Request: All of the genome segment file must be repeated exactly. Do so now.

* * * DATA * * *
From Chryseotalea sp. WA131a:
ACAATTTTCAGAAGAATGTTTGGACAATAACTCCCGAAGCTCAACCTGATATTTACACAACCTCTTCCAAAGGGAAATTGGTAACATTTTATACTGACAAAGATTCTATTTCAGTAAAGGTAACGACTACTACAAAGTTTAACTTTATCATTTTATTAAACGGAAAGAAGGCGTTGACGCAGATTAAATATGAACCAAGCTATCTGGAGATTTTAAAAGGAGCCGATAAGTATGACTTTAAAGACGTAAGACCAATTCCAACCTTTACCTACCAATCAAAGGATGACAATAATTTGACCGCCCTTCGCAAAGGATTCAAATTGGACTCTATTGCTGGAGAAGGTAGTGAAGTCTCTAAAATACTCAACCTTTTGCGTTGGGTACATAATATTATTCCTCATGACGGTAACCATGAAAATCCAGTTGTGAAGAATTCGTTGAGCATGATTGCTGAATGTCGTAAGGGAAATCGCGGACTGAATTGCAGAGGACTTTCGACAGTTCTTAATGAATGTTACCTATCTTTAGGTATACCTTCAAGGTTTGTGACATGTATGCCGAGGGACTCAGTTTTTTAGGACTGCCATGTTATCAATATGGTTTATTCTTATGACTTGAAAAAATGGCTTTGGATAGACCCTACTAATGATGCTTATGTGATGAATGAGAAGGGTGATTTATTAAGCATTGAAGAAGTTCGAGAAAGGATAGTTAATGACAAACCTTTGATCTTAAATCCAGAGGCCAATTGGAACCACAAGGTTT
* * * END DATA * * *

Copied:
From Chryseotalea sp. WA131a:
ACAATTTTCAGAAGAATGTTTGGACAATAACTCCCGAAGCTCAACCTGATATTTACACAACCTCTTCCAAAGGGAAATTGGTAACATTTTATACTGACAAAGATTCTATTTCAGTAAAGGTAACGACTACTACAAAGTTTAACTTTATCATTTTATTAAACGGAAAGAAGGCGTTGACGCAGATTAAATATGAACCAAGCTATCTGGAGATTTTAAAAGGAGCCGATAAGTATGACTTTAAAGACGTAAGACCAATTCCAACCTTTACCTACCAATCAAAGGATGACAATAATTTGACCGCCCTTCGCAAAGGATTCAAATTGGACTCTATTGCTGGAGAAGGTAGTGAAGTCTCTAAAATACTCAACCTTTTGCGTTGGGTACATAATATTATTCCTCATGACGGTAACCATGAAAATCCAGTTGTGAAGAATTCGTTGAGCATGATTGCTGAATGTCGTAAGGGAAATCGCGGACTGAATTGCAGAGGACTTTCGACAGTTCTTAATGAATGTTACCTATCTTTAGGTATACCTTCAAGGTTTGTGACATGTATGCCGAGGGACTCAGTTTTTTAGGACTGCCATGTTATCAATATGGTTTATTCTTATGACTTGAAAAAATGGCTTTGGATAGACCCTACTAATGATGCTTATGTGATGAATGAGAAGGGTGATTTATTAAGCATTGAAGAAGTTCGAGAAAGGATAGTTAATGACAAACCTTTGATCTTAAATCCAGAGGCCAATTGGAACCACAAGGTTT